Japanese Maple

A Long Lasting Tree

The Japanese Maple has many varieties, originally hailing from eastern Russia, Korea, and of course-Japan. Although you may or may not be tempted to try and make some oriental-themed syrup, this tree does not harbor any relation to Canada. If you are looking for a tree that will last the test of time and for grandkids and generations to come, the Japanese Maple fits the bill. (It can last for up to 100 years without difficulty.) The deep red color is a great accent for different kinds of homes. Although this tree grows slowly, it is well worth the investment.

Chaste Tree

A Colorful Tree

The Chaste Tree is a fast growing beauty. It has been known to provide many herbal or medicinal benefits from its berries and fruits. For your landscape, it will blossom over a foot long, providing radiant colors. The blossoms are usually blue, but can also fade into pink, purple, and white. Because the colors can vary a bit, make sure you pick out the trees you want while they are blooming, especially if you are picky about the color scheme of your landscape.

Japanese Maples Over Water small trees for landscaping

Here are a few more small landscape trees that still make the list:

Weeping Silver Birch

The Weeping Silver Birch (like many other trees) comes in a vast variety of flavors. For smaller gardens and added style to a landscape, the Weeping Silver Birch is the ideal choice. The “weeping” part of its name comes from the draped hanging branches which flow from the highest parts of the tree. Although this is its distinctive feature, and the branches will grow very wide if allowed to, the branches can be pruned easily for a desired length. Though during the majority of the year the Weeping Silver Birch has regular ol’ green leaves, they turn a bright yellow-orange in the fall. The silver part of its name, if you are still wondering, comes from the bark-which looks like peeling paper scrolls–sort of enchanting to some.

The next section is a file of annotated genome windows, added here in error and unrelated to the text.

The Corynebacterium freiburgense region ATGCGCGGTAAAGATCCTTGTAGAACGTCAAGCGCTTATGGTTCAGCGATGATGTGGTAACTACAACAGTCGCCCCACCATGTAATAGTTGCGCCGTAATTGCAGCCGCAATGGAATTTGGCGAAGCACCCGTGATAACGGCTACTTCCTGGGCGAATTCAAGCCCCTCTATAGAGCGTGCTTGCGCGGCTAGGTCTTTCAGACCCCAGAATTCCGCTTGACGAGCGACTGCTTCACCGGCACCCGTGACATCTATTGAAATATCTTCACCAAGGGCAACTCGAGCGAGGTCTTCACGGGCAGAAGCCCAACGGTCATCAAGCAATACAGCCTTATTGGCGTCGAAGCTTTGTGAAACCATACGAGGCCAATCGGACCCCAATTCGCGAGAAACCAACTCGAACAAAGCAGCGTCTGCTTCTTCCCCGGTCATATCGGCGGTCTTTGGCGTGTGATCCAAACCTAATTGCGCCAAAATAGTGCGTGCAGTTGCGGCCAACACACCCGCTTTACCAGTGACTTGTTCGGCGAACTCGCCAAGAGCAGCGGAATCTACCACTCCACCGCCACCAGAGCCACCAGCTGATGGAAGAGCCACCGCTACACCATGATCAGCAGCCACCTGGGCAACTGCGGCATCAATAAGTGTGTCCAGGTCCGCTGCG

Hinoki Cypress

The Hinoki Cypress is a dark, thick tree that has evergreen features. Because this tree is so dense, it is often used for privacy with many of the same tree in a row together. Do you have an unpleasant feature of your home you would rather not look at? Consider the Hinoki Cypress. As soon as you plant it, you will begin to see them everywhere! (Not in your yard, but you will truly realize how popular the tree is). Although there are very tall versions of the Hinoki Cypress, most are found in the 25 to 35 foot range. The tree should be pruned in the summer months, and enjoyed all year long!

Seven Son Flower

The Seven Son Flower tree was widely unknown until discovered in China during the early 1900’s. It took until 1980 before this tree was cultivated and used throughout the world. The Seven Son can adapt to many environments, making it tough and long lasting. The flowers bloom from the large leaves in sets of seven, which is where the tree got its name. It can grow from 15 to 20 feet tall, making it noticeable but not overpowering. During the fall, it can quickly turn from golden-yellow to crimson-red, leaving a beautiful aftersight.

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We hope you enjoyed reading about some of the best small landscape trees to add. Most of these trees usually provide lots of color to a landscape.